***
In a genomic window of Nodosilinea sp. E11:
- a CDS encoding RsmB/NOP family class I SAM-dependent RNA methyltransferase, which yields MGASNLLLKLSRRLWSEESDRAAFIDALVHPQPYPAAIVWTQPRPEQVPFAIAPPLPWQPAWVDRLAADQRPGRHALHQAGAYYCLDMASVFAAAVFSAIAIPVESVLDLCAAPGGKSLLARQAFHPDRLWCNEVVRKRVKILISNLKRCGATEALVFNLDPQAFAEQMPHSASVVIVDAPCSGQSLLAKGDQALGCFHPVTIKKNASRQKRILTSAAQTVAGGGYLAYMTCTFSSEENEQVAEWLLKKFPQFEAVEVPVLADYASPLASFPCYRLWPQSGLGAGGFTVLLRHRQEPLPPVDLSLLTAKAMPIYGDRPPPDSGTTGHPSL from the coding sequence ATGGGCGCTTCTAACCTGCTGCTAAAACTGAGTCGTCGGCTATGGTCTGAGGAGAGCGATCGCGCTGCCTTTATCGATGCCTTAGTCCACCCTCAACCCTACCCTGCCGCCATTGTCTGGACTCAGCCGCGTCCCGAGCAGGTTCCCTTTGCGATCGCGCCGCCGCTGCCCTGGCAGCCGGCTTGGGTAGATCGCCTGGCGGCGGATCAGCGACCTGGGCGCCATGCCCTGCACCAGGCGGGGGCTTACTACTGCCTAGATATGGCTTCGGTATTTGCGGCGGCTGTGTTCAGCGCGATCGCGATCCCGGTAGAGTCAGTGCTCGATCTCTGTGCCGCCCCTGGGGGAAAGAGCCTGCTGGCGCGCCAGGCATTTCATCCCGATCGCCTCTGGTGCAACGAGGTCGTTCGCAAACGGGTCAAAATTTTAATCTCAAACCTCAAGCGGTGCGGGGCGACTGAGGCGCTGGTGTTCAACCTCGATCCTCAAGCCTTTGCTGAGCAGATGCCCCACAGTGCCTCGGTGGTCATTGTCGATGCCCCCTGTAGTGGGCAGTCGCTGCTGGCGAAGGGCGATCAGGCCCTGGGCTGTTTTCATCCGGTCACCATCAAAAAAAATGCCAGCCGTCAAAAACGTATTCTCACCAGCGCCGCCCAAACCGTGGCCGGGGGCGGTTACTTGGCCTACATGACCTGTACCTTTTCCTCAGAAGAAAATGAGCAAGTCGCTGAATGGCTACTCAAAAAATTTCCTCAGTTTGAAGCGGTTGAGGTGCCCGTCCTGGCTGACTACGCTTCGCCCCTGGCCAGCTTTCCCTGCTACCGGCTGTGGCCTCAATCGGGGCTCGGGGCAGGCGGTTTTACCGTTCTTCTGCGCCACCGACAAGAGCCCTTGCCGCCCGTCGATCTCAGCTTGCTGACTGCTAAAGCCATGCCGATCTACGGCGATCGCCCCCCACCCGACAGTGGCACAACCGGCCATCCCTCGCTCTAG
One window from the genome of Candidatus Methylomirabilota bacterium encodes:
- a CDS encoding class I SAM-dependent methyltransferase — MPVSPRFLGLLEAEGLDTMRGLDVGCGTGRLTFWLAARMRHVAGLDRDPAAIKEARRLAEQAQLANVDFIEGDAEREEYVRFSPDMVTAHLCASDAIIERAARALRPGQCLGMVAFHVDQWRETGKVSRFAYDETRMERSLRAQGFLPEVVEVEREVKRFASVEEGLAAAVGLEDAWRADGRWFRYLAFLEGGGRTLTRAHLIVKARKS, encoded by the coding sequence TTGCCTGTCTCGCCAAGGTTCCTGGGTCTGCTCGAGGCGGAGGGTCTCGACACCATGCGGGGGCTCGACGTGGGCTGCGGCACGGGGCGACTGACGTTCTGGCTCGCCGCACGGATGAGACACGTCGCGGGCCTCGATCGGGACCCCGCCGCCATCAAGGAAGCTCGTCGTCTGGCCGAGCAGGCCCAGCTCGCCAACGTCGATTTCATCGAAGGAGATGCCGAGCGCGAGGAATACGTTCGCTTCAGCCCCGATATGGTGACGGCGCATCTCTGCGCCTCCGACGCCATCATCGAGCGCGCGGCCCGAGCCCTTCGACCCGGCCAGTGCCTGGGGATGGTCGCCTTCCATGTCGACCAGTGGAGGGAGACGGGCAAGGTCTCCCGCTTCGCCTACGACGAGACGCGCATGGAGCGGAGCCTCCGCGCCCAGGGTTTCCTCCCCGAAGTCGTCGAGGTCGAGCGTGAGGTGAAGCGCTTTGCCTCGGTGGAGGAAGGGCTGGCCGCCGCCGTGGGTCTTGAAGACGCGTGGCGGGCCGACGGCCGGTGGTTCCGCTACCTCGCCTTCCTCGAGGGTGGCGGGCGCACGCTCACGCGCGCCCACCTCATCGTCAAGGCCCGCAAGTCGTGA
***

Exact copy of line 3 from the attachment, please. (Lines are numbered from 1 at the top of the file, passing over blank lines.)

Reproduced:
One window from the genome of Candidatus Methylomirabilota bacterium encodes: